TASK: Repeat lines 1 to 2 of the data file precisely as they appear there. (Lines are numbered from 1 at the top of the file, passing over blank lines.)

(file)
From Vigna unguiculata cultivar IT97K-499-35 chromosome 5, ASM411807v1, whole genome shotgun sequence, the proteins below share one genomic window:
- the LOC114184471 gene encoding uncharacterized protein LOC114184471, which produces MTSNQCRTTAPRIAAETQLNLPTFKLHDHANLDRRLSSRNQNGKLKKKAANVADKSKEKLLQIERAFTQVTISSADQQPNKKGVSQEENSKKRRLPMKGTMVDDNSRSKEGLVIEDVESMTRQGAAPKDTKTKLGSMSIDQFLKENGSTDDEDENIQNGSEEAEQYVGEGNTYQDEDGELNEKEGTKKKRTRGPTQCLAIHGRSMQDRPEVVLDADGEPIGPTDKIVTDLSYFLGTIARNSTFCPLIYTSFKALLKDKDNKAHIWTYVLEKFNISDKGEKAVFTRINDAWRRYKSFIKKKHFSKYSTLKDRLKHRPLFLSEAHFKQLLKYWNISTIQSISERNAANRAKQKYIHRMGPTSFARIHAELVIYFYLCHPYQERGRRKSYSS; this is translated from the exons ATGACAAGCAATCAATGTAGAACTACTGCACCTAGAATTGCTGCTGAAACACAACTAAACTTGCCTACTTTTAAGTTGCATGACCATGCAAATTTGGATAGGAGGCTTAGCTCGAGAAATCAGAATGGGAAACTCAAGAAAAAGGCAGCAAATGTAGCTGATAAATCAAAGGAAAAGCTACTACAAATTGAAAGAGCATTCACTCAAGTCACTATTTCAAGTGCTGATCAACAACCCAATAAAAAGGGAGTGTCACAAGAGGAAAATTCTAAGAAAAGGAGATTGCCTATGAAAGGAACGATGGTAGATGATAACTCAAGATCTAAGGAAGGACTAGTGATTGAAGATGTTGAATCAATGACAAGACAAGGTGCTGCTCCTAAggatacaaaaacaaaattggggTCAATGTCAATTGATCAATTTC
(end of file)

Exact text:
From Vigna unguiculata cultivar IT97K-499-35 chromosome 5, ASM411807v1, whole genome shotgun sequence, the proteins below share one genomic window:
- the LOC114184471 gene encoding uncharacterized protein LOC114184471, which produces MTSNQCRTTAPRIAAETQLNLPTFKLHDHANLDRRLSSRNQNGKLKKKAANVADKSKEKLLQIERAFTQVTISSADQQPNKKGVSQEENSKKRRLPMKGTMVDDNSRSKEGLVIEDVESMTRQGAAPKDTKTKLGSMSIDQFLKENGSTDDEDENIQNGSEEAEQYVGEGNTYQDEDGELNEKEGTKKKRTRGPTQCLAIHGRSMQDRPEVVLDADGEPIGPTDKIVTDLSYFLGTIARNSTFCPLIYTSFKALLKDKDNKAHIWTYVLEKFNISDKGEKAVFTRINDAWRRYKSFIKKKHFSKYSTLKDRLKHRPLFLSEAHFKQLLKYWNISTIQSISERNAANRAKQKYIHRMGPTSFARIHAELVIYFYLCHPYQERGRRKSYSS; this is translated from the exons ATGACAAGCAATCAATGTAGAACTACTGCACCTAGAATTGCTGCTGAAACACAACTAAACTTGCCTACTTTTAAGTTGCATGACCATGCAAATTTGGATAGGAGGCTTAGCTCGAGAAATCAGAATGGGAAACTCAAGAAAAAGGCAGCAAATGTAGCTGATAAATCAAAGGAAAAGCTACTACAAATTGAAAGAGCATTCACTCAAGTCACTATTTCAAGTGCTGATCAACAACCCAATAAAAAGGGAGTGTCACAAGAGGAAAATTCTAAGAAAAGGAGATTGCCTATGAAAGGAACGATGGTAGATGATAACTCAAGATCTAAGGAAGGACTAGTGATTGAAGATGTTGAATCAATGACAAGACAAGGTGCTGCTCCTAAggatacaaaaacaaaattggggTCAATGTCAATTGATCAATTTC